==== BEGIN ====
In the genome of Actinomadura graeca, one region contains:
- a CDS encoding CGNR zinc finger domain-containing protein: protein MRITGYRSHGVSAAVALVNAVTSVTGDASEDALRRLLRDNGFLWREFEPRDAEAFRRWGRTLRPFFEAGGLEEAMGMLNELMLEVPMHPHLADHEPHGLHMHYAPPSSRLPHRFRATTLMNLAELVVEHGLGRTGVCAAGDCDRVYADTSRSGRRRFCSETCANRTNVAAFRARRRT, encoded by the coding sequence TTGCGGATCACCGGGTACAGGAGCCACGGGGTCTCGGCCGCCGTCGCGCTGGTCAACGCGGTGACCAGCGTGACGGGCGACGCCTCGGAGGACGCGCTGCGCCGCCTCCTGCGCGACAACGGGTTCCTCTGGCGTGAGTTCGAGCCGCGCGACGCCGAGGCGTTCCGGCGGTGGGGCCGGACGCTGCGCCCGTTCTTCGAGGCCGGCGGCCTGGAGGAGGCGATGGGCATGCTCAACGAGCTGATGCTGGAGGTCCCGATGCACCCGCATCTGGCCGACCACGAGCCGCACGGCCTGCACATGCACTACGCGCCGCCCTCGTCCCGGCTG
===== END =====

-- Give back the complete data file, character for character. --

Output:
In the genome of Actinomadura graeca, one region contains:
- a CDS encoding CGNR zinc finger domain-containing protein: protein MRITGYRSHGVSAAVALVNAVTSVTGDASEDALRRLLRDNGFLWREFEPRDAEAFRRWGRTLRPFFEAGGLEEAMGMLNELMLEVPMHPHLADHEPHGLHMHYAPPSSRLPHRFRATTLMNLAELVVEHGLGRTGVCAAGDCDRVYADTSRSGRRRFCSETCANRTNVAAFRARRRT, encoded by the coding sequence TTGCGGATCACCGGGTACAGGAGCCACGGGGTCTCGGCCGCCGTCGCGCTGGTCAACGCGGTGACCAGCGTGACGGGCGACGCCTCGGAGGACGCGCTGCGCCGCCTCCTGCGCGACAACGGGTTCCTCTGGCGTGAGTTCGAGCCGCGCGACGCCGAGGCGTTCCGGCGGTGGGGCCGGACGCTGCGCCCGTTCTTCGAGGCCGGCGGCCTGGAGGAGGCGATGGGCATGCTCAACGAGCTGATGCTGGAGGTCCCGATGCACCCGCATCTGGCCGACCACGAGCCGCACGGCCTGCACATGCACTACGCGCCGCCCTCGTCCCGGCTG